One of the broadest generalizations used to group fish is whether a given species occurs in freshwater or saltwater. When anglers draw this distinction, they are thinking of what fish species will be available for them to catch where they’ve decided to go fishing. When biologists compare the two, however, their thoughts will run to fish biology and fish excretory (or waste elimination) systems.
One of the most basic biological principles is that different substances dissolved in a solution tend to move from an area of higher concentration to one of lower concentration, until the distribution is even. Put a few drops of blue food coloring into a glass of water without stirring it, and eventually the water will be one color (instead of clear in one part and blue in the other). This process is called diffusion.
A substance in solution will eventually become evenly distributed throughout the solution through the process of diffusion.
Since all fishes actually live in a solution — water — the same basic principle is extremely important to them. In freshwater, the concentration of salts and minerals important for life is much higher in the fish’s own body than it is in the surrounding water. These salts tend to move from the fish’s body (high concentration of salts) to the surrounding water (low concentration of salts). Similarly, the nearby water itself has a tendency to move from the surrounding environment (high concentration of water) into the fish’s body (lower concentration of water). As a result, the excretory system of a freshwater fish must get rid of excess water that enters the fish, while at the same time keeping important salts from escaping from the fish’s body into the watery environment. A freshwater fish’s urine is very dilute, containing excess water that the fish must rid its body of, but few of the salts that the fish needs to retain.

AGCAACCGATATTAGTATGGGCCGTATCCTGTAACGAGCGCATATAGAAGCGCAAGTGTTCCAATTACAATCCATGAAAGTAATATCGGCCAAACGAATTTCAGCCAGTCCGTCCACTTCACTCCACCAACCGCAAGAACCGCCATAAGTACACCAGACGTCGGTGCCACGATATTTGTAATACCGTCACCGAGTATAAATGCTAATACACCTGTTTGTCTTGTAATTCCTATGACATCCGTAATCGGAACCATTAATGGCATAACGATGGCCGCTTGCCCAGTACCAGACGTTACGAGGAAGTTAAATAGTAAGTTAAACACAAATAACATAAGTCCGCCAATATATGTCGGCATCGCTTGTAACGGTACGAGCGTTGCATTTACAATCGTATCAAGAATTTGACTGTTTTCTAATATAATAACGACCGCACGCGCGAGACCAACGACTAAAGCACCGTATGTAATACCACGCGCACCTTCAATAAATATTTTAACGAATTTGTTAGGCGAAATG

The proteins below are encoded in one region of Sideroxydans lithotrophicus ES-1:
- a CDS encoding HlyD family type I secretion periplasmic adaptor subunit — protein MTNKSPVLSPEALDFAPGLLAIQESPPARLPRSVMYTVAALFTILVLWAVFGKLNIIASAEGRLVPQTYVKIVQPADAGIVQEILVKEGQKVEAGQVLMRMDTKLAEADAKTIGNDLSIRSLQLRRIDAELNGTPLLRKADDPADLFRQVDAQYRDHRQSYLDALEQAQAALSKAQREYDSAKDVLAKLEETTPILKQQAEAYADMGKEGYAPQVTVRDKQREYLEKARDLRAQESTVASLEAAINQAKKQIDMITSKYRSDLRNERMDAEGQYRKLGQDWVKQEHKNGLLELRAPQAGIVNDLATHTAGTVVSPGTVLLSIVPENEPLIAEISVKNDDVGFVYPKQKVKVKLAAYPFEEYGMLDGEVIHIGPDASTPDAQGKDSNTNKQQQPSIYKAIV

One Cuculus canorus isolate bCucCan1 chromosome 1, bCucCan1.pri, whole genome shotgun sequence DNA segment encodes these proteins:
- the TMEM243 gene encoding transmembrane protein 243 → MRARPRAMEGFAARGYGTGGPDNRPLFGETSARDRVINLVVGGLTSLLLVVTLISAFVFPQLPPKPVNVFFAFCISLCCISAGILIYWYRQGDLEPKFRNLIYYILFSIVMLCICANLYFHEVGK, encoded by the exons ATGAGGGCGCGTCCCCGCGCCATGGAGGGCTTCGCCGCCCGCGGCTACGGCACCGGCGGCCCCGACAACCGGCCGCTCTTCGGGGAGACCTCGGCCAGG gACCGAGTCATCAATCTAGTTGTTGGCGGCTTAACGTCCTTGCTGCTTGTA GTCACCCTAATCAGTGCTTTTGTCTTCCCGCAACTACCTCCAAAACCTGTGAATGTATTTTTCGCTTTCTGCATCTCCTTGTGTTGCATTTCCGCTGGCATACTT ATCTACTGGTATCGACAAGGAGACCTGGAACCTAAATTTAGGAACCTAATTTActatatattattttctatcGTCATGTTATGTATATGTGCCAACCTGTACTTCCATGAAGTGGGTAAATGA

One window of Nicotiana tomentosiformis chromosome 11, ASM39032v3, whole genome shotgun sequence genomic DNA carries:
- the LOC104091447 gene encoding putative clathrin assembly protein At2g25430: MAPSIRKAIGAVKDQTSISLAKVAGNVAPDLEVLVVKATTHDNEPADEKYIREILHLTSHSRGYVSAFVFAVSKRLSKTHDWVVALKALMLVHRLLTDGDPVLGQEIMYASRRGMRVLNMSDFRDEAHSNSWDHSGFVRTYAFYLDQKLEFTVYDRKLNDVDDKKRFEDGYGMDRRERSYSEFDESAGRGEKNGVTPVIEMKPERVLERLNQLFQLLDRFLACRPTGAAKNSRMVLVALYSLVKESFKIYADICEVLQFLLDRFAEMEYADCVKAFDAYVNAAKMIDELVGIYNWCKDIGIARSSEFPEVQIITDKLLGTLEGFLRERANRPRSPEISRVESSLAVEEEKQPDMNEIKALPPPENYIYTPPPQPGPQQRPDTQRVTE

For a freshwater fish, water tends to enter the body while salts tend to leave.
A saltwater fish has just the opposite problem! The concentration of salts in the saltwater around it is higher than within its own body, and excess minerals tend to travel into the fish’s body. At the same time, pure water itself is at a higher concentration within the fish’s body than outside it, and the fish must keep this water from leaving its body. A saltwater fish’s excretory system works to rid the body of excess salts, while simultaneously preventing the loss of water. The urine of saltwater fishes therefore contains high concentrations of minerals, but low amounts of water.
For a saltwater fish, salts tend to enter the body while water tends to leave.
Some species of fish can tolerate a very wide range of salinities (salt concentrations) in the surrounding water. Their excretory systems are highly adaptable, and are actually able to adjust to freshwater or saltwater conditions; fishes with this ability are called euryhaline (say YOUR-EEE-HAY-LINE). Blue tilapia (a freshwater species; see above) can live in saltwater, while snook and tarpon (saltwater species) can live in freshwater. This adaptability is just one factor contributing to the diversity of fishing available in our Florida fresh and salt waters!